G

il Peñalosa is a primary contender in the current mayoral election in Toronto on Monday, October 24.

His history in policy focuses primarily on socio-economic equality across the board for all citizens, while also focusing on stable city-wide infrastructure. These two platforms operating in tandem are the foundation on which he plans to build the city’s future — a future he hopes will be shared by many Torontonians this election season.

The Hoser was able to reach out to Penalosa in order to discuss his history in both urban framework and political policy.

The Hoser: Have you experienced any cross-contamination in terms of municipal attitudes towards outdoor incentives between here and Bogota? If so, can you elaborate on the steps you took to ensure harmony among city policymakers?

Peñalosa: What I have been sharing with people in Toronto — and around the world — is the power of infrastructure to influence culture. Public spaces are a great equalizer. When we built new parks and bikeways and trails in low-income neighbourhoods in Bogotá, we made them high quality and beautiful. These spaces were used by many people of all backgrounds and they offered social connection and dignity to people from all backgrounds. When we created Ciclovia, the largest open streets program in the world, one in four people in Bogotá cycled, walked or wheeled together on Sundays. It was beautiful. Toronto has done wonderful things with open streets and the ravines are a gem, but they are not loved and embraced as part of our City in the same way, yet. Part of the joy in my campaign is inspiring people to reimagine what parks and public spaces can be. It’s not just about how we get around, it’s about social cohesion and quality of life. My supporters see that we could have a different Toronto if we invest in our parks and public spaces!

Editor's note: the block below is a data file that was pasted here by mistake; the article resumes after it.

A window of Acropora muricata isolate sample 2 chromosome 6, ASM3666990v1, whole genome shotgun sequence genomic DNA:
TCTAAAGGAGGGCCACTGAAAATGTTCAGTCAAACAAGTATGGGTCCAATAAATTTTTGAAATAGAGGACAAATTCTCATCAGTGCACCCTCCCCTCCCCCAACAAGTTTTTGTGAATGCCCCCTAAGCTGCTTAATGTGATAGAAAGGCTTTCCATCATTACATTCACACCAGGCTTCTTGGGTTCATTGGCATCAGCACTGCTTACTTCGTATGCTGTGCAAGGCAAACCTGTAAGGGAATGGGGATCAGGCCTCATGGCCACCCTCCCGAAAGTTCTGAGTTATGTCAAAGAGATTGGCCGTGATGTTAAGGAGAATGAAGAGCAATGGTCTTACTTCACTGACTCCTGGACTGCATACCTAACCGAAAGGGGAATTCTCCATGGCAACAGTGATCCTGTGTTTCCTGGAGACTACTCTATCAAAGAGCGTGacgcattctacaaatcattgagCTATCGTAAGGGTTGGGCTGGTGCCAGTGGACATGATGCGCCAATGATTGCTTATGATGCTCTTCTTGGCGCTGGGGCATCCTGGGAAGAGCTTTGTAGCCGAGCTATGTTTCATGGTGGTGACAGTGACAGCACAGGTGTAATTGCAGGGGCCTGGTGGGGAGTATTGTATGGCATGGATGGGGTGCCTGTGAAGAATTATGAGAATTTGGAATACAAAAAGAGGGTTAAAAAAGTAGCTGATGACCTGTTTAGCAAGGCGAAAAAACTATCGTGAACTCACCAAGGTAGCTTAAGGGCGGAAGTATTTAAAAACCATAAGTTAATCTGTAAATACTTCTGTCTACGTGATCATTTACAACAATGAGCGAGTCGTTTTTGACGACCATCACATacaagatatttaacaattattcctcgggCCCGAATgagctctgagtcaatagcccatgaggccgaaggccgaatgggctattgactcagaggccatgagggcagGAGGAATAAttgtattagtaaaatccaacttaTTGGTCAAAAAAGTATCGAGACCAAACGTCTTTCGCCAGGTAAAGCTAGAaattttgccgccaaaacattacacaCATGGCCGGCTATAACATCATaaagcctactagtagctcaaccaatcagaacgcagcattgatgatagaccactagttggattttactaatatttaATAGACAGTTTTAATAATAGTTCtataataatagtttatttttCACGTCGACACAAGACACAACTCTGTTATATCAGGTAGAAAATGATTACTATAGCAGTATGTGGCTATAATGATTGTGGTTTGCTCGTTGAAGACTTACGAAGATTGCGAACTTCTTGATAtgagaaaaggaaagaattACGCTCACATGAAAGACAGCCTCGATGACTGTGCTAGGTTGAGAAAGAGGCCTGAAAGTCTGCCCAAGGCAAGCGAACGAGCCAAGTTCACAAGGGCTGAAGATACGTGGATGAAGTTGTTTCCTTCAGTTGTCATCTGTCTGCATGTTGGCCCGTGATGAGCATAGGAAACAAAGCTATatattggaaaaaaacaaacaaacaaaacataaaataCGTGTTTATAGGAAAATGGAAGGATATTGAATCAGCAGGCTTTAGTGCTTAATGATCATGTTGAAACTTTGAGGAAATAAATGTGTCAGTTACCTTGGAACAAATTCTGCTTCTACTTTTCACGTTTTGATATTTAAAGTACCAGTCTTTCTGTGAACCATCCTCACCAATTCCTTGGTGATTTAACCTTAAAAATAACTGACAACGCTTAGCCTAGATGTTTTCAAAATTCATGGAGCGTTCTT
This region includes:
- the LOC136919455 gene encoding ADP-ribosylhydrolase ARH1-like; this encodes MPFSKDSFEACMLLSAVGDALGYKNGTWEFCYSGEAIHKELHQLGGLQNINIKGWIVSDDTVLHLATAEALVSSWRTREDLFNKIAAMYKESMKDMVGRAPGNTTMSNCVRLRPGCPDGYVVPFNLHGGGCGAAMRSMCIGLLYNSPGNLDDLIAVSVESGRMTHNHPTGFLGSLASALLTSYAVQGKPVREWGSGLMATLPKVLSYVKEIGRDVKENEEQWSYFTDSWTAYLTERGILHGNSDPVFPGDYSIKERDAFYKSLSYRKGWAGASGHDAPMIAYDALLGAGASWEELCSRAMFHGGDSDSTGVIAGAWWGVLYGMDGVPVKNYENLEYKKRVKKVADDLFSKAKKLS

The Hoser: A large aspect of your political resume is your engagement with outdoor incentives and making urban spaces more accessible. Given the large population of unhoused individuals in Toronto, how does your policy aim to make the city more accessible for them? 

Peñalosa: Streets and parks are public spaces and that means they need to work for and serve everyone. We saw in the pandemic that people started to realize the value of their parks and outdoor places to socialize and gather. Whether you live in a wealthy neighbourhood or are unhoused, public spaces should be designed for you. They should have benches and working washrooms and offer places for recreation and contemplation. There are 7000 people who are in housed in Toronto, many of whom live in hotels and shelters. We have to work with social workers to invest in permanent housing for people who need it. A home is not just a place to sleep. It is where we live and connect with others. Our public spaces are the places where we build our culture together.

The Hoser: You have worked in an advisor capacity for over 350 cities across the globe — what makes Toronto so special? 

Peñalosa: I have worked on projects in over 350 cities around the world, advising mayors and governors on building greener, more walkable, livable cities. 23 years ago I came to Canada for two years to give my children the opportunity to learn English and I fell in love with it. Toronto is the most diverse city in the world. The ravines are spectacular. Toronto is a wonderful city with so much potential. It needs more affordable housing, safer streets and public services that actually work. It needs vision and action. Toronto is good, but it could be great! My hope is that we build a Toronto for everyone.

Posted 
Oct 23, 2022
 in 
Local News
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